For most of us, curiosity means a sense of inquisitiveness. Studies suggest that curiosity has a deep impact on learning. Researchers at the University of California, Davis found that brain activity increased when participants were more curious about certain questions, resulting in better quick recall as well as in long-term memory. What’s most meaningful is the path, not the destination. There is something powerful in being to hold our sense of wonder for awhile. Teachers can help students discover that, while technology can make a search easier, finding an answer is often less satisfying than the struggle it took to get there.
- Use what and how questions to help students think outside the box.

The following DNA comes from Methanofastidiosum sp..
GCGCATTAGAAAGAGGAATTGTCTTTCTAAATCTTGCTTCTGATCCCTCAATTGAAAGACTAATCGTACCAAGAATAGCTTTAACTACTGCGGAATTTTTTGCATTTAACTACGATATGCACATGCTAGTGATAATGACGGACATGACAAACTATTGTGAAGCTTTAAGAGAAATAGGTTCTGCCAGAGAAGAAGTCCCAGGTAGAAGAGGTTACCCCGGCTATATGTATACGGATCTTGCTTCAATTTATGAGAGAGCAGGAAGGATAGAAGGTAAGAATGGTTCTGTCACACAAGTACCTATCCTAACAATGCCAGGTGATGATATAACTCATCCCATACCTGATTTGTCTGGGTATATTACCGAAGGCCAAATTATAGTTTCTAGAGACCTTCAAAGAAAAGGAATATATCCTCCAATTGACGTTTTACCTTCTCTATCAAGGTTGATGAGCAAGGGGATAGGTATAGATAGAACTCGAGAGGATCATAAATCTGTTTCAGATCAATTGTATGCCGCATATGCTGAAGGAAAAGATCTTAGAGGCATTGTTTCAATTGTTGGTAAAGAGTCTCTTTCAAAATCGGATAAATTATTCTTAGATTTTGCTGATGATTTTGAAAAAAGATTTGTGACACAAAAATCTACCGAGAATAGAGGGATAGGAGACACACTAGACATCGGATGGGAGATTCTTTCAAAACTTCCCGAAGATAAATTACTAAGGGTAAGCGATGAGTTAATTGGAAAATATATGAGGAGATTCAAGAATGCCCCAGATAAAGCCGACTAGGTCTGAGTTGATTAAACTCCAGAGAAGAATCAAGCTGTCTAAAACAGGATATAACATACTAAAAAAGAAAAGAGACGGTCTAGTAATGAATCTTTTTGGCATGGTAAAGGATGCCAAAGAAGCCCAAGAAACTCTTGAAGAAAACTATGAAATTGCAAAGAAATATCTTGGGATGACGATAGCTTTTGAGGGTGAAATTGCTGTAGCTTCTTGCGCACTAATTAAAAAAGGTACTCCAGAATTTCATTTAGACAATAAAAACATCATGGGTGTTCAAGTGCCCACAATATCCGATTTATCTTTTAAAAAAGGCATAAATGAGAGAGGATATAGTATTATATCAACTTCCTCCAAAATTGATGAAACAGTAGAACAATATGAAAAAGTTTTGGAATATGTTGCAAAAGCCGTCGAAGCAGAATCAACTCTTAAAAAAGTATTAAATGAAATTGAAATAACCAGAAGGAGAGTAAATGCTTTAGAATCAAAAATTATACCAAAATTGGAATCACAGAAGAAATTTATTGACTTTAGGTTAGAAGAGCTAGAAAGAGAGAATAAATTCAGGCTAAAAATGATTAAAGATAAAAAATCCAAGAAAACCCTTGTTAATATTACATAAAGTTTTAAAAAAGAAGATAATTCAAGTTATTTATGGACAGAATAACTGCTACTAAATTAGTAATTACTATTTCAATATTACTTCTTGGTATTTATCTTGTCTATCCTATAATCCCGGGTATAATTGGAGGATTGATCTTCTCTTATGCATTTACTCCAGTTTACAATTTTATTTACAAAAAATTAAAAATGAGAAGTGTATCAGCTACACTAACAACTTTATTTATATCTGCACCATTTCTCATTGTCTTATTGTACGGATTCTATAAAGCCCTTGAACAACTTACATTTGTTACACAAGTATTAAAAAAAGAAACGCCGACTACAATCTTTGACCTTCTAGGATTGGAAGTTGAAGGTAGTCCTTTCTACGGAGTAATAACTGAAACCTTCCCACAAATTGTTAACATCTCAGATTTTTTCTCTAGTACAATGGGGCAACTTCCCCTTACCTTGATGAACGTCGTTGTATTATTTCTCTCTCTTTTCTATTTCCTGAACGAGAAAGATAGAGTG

“What would you like to learn about (how a computer works on the inside, ants communicate with each other, etc.)?”
“What would happen if ____?”
“How do you think we could ______?”
- Set aside time for students to explore or play with ideas and materials that they are not familiar to them.
- Challenge students to look beyond traditions and practices to rethink historical ways of doing things.
- Have students practice developing thoughtful questions and incorporating them into a learning experience for each other.
- Get curious about your students. What experiences have they had that could help you learn?
- Make sure that technology supplements but doesn’t replace face-to-face interactions with you or their classmates.